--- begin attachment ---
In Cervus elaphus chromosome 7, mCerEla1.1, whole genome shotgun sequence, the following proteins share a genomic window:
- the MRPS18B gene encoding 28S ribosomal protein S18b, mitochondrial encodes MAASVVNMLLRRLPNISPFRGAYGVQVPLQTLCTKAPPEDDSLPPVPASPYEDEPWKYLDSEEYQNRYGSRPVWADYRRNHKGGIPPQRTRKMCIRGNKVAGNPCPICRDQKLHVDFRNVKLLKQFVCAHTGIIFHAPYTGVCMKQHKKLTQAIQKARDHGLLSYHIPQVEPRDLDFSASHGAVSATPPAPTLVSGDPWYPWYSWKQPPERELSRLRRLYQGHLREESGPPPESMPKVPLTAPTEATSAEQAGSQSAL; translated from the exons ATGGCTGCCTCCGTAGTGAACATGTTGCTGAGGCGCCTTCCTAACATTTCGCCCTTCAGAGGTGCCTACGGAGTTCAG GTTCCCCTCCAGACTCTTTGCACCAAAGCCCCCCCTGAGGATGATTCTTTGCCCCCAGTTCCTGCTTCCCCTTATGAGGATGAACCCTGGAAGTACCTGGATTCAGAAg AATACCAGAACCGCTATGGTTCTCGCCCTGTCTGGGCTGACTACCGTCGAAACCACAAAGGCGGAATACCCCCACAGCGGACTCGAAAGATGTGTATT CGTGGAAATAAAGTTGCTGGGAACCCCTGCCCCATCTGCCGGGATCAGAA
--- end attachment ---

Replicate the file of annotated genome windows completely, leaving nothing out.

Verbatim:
In Cervus elaphus chromosome 7, mCerEla1.1, whole genome shotgun sequence, the following proteins share a genomic window:
- the MRPS18B gene encoding 28S ribosomal protein S18b, mitochondrial encodes MAASVVNMLLRRLPNISPFRGAYGVQVPLQTLCTKAPPEDDSLPPVPASPYEDEPWKYLDSEEYQNRYGSRPVWADYRRNHKGGIPPQRTRKMCIRGNKVAGNPCPICRDQKLHVDFRNVKLLKQFVCAHTGIIFHAPYTGVCMKQHKKLTQAIQKARDHGLLSYHIPQVEPRDLDFSASHGAVSATPPAPTLVSGDPWYPWYSWKQPPERELSRLRRLYQGHLREESGPPPESMPKVPLTAPTEATSAEQAGSQSAL; translated from the exons ATGGCTGCCTCCGTAGTGAACATGTTGCTGAGGCGCCTTCCTAACATTTCGCCCTTCAGAGGTGCCTACGGAGTTCAG GTTCCCCTCCAGACTCTTTGCACCAAAGCCCCCCCTGAGGATGATTCTTTGCCCCCAGTTCCTGCTTCCCCTTATGAGGATGAACCCTGGAAGTACCTGGATTCAGAAg AATACCAGAACCGCTATGGTTCTCGCCCTGTCTGGGCTGACTACCGTCGAAACCACAAAGGCGGAATACCCCCACAGCGGACTCGAAAGATGTGTATT CGTGGAAATAAAGTTGCTGGGAACCCCTGCCCCATCTGCCGGGATCAGAA